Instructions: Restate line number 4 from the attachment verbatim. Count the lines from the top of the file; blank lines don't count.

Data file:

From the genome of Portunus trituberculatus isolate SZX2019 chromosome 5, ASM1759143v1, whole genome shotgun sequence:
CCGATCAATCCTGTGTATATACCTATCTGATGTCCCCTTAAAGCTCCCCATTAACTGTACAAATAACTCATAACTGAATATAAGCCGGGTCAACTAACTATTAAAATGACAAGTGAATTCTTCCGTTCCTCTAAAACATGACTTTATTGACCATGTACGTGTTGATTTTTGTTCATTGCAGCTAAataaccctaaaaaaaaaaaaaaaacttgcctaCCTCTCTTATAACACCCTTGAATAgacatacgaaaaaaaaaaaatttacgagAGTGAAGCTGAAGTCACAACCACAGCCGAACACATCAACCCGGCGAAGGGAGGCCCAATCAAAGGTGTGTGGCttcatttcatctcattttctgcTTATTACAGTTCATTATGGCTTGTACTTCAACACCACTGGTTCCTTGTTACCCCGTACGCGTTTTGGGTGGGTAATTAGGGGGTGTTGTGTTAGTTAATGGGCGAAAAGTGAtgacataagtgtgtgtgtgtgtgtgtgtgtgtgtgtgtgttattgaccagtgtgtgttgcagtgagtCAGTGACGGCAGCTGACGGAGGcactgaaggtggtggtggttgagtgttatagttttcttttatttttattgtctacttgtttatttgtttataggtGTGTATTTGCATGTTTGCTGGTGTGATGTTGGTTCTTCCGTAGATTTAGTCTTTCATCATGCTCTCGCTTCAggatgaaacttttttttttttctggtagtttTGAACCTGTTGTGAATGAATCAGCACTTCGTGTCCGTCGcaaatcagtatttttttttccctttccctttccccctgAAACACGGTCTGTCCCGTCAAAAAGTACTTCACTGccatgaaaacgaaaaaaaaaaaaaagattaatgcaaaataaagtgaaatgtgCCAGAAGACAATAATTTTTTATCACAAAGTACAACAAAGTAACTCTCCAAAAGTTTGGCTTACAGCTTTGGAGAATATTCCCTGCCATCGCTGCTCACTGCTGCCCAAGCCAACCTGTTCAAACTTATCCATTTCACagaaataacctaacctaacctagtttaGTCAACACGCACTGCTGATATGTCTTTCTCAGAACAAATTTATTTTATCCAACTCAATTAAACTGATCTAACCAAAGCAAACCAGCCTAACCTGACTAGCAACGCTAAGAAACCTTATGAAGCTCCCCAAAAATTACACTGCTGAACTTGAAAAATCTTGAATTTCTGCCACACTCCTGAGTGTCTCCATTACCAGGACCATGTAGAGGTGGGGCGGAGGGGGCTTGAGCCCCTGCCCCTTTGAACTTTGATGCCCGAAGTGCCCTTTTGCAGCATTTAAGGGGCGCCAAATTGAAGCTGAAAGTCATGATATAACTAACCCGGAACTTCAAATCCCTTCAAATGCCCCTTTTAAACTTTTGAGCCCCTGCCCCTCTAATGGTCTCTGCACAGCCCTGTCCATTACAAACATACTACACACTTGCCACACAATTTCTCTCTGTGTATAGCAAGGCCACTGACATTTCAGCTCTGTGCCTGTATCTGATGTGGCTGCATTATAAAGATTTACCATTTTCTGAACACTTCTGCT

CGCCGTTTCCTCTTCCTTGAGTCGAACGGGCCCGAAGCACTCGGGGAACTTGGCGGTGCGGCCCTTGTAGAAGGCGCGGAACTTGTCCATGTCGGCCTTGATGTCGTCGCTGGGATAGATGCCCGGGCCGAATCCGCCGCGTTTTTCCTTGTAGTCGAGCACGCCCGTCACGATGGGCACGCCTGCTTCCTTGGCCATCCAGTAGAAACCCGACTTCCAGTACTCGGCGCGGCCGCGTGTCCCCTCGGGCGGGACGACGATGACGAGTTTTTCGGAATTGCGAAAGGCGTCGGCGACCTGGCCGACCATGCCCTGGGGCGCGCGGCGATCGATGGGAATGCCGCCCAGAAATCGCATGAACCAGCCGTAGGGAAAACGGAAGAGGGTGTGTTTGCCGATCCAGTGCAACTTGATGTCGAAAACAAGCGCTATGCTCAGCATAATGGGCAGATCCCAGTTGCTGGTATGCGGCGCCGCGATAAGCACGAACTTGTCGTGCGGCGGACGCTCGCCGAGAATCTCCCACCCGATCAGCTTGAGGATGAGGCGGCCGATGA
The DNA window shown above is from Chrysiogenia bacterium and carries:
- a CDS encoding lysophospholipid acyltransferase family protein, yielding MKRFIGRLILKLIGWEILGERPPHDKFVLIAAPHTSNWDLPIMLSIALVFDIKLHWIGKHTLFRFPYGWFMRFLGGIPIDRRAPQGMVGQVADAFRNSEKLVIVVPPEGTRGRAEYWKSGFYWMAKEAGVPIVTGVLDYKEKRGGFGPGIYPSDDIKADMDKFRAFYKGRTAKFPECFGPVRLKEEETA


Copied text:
The DNA window shown above is from Chrysiogenia bacterium and carries: